Okay, then no one is a programmer because what they do doesn't cross my imaginary demarcation line! You've convinced me. There are no programmers!
I've taught plenty of intro programming classes. You're likely just a terrible instructor. I've not found a single student that was incapable.
. About a third of the population is simply incapable of abstract reasoning.
Citation needed. What backwater pay-to-publish journal did you find someone that denies that 1/3 of the population fails to reach the the formal operational stage of development?
If you think otherwise, I invite you to come to my house, and I will give you a free dinner while you explain "vectors" to my 15 year old daughter. Good luck with that.
I have a few teaching tricks I've picked-up for that. I have little doubt I could teach your otherwise normal child the basics of vectors in an evening. Well, at least well enough to get her through calc.
Teaching, like programming, is a skill. If you want to better help her, do some reading on formative assessment.
Why would someone spread the obvious myth that programming requires a 'special mind' or 'in-born talent'? It's clearly delusional, so there must be some other motivation.
The article is another transparent attempt to make people believe coding is like manual labor and hence should be in the cheapest salary class possible.
That explains it! It's just good old fashioned fear and insecurity.
How do you we know whether programming is the kind of job where one can be mediocre and succeed?
Probably because of the countless "mediocre" programmers who are successful.
When one's freedom is on the line, nobody wants a mediocre lawyer; when one's life is on the line, nobody wants a mediocre doctor.
But most of them are mediocre. The world keeps on turning.
There are also some careers where you simply can't succeed at being mediocre, for example any kind of research scientist
Okay, now you're just trolling. Sorry about that. Carry on.
I always consider my first effort at anything a first draft
The best advice I ever received: "There are no good writers, only good re-writers."
Why is it that when you see delusional distinctions like these the dividing line always seems to be at the level of skill of the person offering it?
Creating an artificial distinction might make you feel more important, but it's still just self-delusion.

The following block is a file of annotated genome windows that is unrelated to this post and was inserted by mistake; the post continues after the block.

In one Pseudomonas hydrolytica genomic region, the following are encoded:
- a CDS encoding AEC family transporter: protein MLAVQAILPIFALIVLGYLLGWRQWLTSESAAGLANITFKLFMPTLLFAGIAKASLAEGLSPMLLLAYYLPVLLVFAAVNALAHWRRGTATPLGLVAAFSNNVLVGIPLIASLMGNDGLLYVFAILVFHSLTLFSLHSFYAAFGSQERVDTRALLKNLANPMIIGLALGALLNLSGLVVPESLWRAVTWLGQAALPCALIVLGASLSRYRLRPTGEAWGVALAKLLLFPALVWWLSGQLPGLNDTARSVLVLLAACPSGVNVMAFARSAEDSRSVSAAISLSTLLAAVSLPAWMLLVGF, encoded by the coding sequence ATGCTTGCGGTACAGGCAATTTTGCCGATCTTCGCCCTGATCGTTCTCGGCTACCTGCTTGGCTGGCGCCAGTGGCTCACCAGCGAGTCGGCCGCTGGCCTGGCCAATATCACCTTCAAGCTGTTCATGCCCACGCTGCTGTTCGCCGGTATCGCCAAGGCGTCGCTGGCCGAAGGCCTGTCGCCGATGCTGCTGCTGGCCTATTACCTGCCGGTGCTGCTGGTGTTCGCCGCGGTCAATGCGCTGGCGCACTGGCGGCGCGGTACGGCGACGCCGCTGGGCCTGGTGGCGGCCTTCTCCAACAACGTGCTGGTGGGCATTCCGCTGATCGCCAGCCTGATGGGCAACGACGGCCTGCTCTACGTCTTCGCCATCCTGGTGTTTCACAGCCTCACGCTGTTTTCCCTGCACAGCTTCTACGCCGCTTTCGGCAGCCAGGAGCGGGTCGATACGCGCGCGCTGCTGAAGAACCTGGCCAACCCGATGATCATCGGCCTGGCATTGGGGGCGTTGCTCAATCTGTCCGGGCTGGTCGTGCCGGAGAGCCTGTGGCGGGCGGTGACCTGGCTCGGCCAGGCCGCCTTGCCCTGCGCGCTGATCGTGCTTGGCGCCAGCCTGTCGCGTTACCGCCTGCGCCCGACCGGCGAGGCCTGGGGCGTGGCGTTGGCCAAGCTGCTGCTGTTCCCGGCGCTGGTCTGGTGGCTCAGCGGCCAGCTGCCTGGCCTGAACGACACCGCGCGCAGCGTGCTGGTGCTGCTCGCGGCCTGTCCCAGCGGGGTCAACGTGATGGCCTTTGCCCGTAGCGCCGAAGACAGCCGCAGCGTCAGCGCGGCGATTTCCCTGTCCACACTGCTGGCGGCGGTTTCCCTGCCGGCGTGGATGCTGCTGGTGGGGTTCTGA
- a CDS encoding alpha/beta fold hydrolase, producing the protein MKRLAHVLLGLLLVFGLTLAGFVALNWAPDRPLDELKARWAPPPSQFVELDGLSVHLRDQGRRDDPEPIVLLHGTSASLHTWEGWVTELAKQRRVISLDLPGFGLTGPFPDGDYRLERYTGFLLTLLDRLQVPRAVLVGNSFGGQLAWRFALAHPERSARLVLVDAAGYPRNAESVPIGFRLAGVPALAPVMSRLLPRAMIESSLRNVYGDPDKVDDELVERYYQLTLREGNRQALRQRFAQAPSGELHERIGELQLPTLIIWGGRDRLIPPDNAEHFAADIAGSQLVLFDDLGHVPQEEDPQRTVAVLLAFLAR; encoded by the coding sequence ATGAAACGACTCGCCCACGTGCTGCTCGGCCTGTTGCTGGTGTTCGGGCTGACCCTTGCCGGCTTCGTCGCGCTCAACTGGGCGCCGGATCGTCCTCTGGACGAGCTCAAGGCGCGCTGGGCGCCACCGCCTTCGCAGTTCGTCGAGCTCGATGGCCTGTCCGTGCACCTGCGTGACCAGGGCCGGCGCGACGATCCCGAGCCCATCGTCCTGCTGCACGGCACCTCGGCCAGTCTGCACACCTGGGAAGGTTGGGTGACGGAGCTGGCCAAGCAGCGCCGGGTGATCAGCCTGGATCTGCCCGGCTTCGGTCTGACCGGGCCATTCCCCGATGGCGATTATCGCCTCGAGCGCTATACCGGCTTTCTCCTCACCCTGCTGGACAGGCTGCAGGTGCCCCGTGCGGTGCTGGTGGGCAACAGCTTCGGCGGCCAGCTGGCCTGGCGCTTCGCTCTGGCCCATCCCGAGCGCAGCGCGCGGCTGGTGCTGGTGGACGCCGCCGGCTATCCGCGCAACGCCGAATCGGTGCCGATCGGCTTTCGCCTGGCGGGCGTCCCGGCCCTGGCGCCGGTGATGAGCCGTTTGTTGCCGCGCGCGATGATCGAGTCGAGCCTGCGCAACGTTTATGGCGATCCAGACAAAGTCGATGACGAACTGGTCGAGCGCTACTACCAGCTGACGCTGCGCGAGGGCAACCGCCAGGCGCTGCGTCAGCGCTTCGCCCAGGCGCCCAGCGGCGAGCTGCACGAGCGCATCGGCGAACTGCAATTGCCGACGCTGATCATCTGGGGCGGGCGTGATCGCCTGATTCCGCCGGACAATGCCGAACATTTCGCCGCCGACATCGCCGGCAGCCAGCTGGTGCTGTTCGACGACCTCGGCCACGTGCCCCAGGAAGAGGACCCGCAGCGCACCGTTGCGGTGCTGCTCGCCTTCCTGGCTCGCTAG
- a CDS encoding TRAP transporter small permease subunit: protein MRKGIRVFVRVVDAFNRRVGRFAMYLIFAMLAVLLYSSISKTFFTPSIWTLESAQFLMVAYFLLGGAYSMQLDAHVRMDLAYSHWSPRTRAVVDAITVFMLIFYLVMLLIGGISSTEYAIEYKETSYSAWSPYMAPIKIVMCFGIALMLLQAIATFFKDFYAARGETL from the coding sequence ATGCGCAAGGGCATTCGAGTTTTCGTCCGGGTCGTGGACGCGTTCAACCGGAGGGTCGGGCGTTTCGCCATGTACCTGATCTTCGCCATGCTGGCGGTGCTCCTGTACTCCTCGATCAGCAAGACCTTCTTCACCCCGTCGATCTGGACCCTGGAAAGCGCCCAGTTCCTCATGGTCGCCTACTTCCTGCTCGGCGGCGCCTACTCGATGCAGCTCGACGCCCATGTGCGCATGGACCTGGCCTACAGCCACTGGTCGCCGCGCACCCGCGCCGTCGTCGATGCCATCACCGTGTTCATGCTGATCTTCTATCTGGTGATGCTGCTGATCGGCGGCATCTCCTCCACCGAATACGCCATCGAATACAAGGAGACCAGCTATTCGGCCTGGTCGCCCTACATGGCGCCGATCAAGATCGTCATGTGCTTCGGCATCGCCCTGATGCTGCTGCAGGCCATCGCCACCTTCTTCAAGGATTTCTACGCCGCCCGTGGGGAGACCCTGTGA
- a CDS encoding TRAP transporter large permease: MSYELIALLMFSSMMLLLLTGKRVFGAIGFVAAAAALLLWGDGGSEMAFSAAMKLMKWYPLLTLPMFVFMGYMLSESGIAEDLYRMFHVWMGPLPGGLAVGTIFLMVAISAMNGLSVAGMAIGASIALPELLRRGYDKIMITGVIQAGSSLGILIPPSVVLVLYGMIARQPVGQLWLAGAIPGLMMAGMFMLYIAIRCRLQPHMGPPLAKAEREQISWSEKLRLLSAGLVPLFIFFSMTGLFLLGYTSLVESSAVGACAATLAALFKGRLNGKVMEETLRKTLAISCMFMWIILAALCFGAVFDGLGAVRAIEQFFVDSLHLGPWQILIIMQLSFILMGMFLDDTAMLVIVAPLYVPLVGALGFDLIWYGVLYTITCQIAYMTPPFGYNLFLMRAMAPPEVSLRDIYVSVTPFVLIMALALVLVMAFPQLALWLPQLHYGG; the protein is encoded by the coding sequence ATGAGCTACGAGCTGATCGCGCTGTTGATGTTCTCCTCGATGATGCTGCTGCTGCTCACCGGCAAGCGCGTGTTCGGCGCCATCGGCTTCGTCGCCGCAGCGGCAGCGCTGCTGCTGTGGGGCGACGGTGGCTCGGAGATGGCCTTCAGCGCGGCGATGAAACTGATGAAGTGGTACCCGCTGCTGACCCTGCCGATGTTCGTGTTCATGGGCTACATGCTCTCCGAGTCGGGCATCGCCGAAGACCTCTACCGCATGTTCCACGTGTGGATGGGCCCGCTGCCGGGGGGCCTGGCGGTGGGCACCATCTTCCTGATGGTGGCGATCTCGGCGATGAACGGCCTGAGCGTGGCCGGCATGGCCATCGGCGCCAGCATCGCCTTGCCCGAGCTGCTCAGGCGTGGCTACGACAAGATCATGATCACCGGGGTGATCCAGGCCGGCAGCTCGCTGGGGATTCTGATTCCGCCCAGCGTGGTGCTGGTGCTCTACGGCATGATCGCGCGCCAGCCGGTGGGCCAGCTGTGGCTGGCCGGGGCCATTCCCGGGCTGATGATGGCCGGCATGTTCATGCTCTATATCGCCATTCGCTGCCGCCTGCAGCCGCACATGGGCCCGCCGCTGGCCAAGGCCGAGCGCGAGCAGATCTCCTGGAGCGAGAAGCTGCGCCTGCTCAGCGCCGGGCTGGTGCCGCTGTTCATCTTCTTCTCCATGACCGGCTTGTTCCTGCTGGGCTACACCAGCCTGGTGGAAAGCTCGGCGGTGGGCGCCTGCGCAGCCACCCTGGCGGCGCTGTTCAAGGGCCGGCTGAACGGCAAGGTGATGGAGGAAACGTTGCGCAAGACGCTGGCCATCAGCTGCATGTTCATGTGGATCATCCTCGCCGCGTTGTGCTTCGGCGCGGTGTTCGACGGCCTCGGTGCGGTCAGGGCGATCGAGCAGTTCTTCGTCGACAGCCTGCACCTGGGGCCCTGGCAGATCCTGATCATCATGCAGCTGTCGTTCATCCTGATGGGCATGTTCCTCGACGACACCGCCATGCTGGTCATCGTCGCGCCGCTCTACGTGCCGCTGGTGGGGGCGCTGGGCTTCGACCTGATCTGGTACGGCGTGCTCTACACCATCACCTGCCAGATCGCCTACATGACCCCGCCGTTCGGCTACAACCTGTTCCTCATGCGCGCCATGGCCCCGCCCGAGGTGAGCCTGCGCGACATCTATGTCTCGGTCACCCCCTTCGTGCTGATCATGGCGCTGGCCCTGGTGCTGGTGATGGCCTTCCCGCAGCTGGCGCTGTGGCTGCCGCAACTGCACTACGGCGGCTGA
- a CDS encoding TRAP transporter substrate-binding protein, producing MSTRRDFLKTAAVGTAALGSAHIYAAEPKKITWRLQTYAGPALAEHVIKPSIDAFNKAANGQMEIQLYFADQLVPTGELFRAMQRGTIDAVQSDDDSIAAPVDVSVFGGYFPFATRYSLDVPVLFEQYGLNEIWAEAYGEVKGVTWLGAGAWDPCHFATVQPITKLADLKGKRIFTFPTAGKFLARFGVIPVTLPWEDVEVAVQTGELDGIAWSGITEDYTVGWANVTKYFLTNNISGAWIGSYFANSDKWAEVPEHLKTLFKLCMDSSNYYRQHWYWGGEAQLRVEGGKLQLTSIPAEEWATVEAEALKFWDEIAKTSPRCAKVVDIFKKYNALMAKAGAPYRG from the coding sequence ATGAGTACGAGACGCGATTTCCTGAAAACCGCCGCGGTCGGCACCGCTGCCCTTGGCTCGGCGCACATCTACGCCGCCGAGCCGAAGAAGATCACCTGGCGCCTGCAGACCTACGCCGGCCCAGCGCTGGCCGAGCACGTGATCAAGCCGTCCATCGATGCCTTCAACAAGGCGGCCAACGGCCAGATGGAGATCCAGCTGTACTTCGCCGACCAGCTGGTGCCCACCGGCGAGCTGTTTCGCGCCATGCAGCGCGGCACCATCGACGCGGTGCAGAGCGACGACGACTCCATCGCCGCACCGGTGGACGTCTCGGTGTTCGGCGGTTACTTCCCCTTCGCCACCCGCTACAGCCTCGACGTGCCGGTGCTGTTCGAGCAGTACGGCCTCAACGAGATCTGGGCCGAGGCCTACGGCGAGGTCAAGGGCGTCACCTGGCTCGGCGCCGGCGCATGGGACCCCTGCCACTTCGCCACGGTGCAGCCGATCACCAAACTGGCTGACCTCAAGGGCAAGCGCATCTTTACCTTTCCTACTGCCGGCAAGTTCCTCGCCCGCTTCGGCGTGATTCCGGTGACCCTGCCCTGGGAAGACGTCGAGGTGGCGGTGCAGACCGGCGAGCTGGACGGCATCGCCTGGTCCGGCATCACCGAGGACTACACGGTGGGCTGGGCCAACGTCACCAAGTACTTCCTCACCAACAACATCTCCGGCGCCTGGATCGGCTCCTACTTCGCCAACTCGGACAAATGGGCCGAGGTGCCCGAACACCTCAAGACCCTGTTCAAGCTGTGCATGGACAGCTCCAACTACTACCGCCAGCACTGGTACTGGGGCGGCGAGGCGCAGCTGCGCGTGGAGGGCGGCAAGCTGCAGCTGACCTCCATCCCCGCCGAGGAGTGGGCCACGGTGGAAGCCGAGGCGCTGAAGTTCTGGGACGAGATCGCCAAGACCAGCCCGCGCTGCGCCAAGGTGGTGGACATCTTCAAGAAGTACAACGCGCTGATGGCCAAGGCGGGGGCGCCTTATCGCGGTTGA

The truth is that anyone can learn to program. Even better, like all skills, they can improve with practice. It doesn't require a 'special mind' or some mythical in-born talent, just patience and practice.
If there was only a 'preview' button...
which in no way refutes the oft-cited observation that among people learning to program there's a very distinct double-tassel distribution.
Which is also nonsense, as I've argued countless times. From what I can tell, the only people who believe it have no other skills and are terrified that if the truth were known (that anyone can learn to program) then they'd no longer be special.
I've said this before. Having taught many programming classes myself, I've never once encountered one of these mysterious "can't" students.
It's possible that you're just not a very good instructor.
I tuned the radio to the local top-40 station. It would appear that the worst musicians do indeed make money.
A variation of it is quite prominent on Slashdot, with many users inexplicably believing that programming requires a "special mind", dividing people in to two groups: "can program" and "can never program".
Picture this: You're in a bar, and some guy walks up to you looking for trouble. He insults you, belittles you, calls your mother a whore, etc. He just won't let up. You ask him to stop, but he keeps digging at you. You, understandably, punch him in the face.
His claim: You're the bad guy. He was just wants to exercise his right to free speech.
Would you buy that argument?
Well, it was common knowledge.
Kids these days...
Do you hate any other people group? Turks? Black people? Jews?